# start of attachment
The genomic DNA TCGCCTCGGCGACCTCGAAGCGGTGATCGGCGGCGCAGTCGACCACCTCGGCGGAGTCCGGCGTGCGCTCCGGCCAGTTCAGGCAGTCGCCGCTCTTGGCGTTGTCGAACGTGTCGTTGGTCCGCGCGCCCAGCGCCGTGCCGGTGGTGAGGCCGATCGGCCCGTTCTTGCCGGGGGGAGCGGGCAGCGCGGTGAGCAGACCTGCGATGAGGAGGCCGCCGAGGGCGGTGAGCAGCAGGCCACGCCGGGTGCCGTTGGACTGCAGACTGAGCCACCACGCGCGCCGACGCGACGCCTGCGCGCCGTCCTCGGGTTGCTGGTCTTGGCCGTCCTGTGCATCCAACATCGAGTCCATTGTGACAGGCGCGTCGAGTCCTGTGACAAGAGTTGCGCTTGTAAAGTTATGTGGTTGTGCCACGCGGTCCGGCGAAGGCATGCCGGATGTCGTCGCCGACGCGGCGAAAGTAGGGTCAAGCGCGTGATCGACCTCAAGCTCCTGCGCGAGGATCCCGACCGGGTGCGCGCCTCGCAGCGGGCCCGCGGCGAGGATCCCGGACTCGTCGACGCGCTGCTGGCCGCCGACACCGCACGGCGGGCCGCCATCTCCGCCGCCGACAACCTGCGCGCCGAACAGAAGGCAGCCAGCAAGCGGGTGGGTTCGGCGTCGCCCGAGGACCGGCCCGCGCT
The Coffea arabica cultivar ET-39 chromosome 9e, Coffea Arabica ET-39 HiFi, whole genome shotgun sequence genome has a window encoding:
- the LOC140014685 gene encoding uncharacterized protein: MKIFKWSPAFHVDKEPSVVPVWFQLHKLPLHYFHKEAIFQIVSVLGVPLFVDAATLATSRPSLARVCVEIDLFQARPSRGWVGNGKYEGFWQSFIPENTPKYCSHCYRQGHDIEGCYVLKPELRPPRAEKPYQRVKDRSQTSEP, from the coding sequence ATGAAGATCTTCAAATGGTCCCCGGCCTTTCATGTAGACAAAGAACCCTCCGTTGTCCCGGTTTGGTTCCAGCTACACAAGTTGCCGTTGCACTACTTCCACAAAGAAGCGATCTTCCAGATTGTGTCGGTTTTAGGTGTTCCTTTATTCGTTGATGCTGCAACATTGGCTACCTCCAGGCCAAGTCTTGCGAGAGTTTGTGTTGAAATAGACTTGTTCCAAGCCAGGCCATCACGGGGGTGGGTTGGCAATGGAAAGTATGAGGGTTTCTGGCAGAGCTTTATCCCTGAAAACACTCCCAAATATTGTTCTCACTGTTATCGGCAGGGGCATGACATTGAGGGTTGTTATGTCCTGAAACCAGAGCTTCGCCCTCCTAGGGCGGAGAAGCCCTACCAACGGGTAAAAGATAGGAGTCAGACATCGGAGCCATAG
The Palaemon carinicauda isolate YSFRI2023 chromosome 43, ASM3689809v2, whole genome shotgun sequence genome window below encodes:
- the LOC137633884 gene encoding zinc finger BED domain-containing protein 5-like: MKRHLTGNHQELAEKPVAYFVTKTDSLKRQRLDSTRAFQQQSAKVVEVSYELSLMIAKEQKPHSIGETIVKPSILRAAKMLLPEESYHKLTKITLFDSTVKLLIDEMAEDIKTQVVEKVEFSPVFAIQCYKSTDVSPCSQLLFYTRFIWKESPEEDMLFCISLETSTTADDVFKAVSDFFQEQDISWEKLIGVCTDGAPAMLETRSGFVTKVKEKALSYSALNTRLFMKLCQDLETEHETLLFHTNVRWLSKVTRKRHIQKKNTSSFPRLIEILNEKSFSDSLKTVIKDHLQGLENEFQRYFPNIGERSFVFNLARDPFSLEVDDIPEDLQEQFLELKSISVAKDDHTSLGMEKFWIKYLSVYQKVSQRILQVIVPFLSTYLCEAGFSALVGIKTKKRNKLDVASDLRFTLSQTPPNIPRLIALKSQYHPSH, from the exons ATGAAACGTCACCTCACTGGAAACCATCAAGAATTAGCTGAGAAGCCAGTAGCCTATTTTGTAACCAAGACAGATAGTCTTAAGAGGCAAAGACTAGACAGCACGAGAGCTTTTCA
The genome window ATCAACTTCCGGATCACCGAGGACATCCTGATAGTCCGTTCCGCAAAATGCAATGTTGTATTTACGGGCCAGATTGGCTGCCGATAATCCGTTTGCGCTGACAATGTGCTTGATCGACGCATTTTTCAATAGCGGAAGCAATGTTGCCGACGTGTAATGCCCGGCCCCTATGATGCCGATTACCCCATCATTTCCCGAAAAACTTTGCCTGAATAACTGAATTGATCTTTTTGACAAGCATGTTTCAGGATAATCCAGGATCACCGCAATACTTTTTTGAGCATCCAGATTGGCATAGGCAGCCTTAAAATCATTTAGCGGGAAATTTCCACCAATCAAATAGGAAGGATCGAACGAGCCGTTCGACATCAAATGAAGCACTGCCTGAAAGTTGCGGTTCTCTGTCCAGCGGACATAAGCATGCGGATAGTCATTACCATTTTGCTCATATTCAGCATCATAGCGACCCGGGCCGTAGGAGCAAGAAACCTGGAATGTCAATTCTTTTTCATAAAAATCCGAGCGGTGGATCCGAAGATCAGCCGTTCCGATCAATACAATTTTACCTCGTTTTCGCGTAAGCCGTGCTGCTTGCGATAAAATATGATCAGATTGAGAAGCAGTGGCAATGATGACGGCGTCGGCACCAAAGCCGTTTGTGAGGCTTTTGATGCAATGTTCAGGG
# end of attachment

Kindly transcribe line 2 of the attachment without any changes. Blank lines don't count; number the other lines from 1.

The Coffea arabica cultivar ET-39 chromosome 9e, Coffea Arabica ET-39 HiFi, whole genome shotgun sequence genome has a window encoding: